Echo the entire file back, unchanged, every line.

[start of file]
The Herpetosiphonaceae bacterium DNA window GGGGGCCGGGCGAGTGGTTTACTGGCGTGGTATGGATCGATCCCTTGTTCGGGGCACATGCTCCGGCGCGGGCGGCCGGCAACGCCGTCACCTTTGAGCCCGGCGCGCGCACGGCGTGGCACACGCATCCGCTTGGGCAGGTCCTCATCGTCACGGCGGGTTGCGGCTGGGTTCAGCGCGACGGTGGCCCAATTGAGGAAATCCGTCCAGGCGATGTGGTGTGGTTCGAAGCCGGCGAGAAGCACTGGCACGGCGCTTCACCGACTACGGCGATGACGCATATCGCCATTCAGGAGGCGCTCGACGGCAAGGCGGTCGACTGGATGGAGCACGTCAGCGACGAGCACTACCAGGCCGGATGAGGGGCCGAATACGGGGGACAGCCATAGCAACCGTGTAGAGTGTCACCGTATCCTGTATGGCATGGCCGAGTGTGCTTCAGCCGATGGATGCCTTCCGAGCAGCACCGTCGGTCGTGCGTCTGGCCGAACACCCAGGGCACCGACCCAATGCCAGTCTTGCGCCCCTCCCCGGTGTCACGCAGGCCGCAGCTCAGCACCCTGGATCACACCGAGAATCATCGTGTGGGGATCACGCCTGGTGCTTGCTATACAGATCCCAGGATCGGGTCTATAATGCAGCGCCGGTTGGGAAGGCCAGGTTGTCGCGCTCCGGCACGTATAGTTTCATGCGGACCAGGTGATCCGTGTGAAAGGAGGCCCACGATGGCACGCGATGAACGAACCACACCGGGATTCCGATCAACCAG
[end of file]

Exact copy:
The Herpetosiphonaceae bacterium DNA window GGGGGCCGGGCGAGTGGTTTACTGGCGTGGTATGGATCGATCCCTTGTTCGGGGCACATGCTCCGGCGCGGGCGGCCGGCAACGCCGTCACCTTTGAGCCCGGCGCGCGCACGGCGTGGCACACGCATCCGCTTGGGCAGGTCCTCATCGTCACGGCGGGTTGCGGCTGGGTTCAGCGCGACGGTGGCCCAATTGAGGAAATCCGTCCAGGCGATGTGGTGTGGTTCGAAGCCGGCGAGAAGCACTGGCACGGCGCTTCACCGACTACGGCGATGACGCATATCGCCATTCAGGAGGCGCTCGACGGCAAGGCGGTCGACTGGATGGAGCACGTCAGCGACGAGCACTACCAGGCCGGATGAGGGGCCGAATACGGGGGACAGCCATAGCAACCGTGTAGAGTGTCACCGTATCCTGTATGGCATGGCCGAGTGTGCTTCAGCCGATGGATGCCTTCCGAGCAGCACCGTCGGTCGTGCGTCTGGCCGAACACCCAGGGCACCGACCCAATGCCAGTCTTGCGCCCCTCCCCGGTGTCACGCAGGCCGCAGCTCAGCACCCTGGATCACACCGAGAATCATCGTGTGGGGATCACGCCTGGTGCTTGCTATACAGATCCCAGGATCGGGTCTATAATGCAGCGCCGGTTGGGAAGGCCAGGTTGTCGCGCTCCGGCACGTATAGTTTCATGCGGACCAGGTGATCCGTGTGAAAGGAGGCCCACGATGGCACGCGATGAACGAACCACACCGGGATTCCGATCAACCAG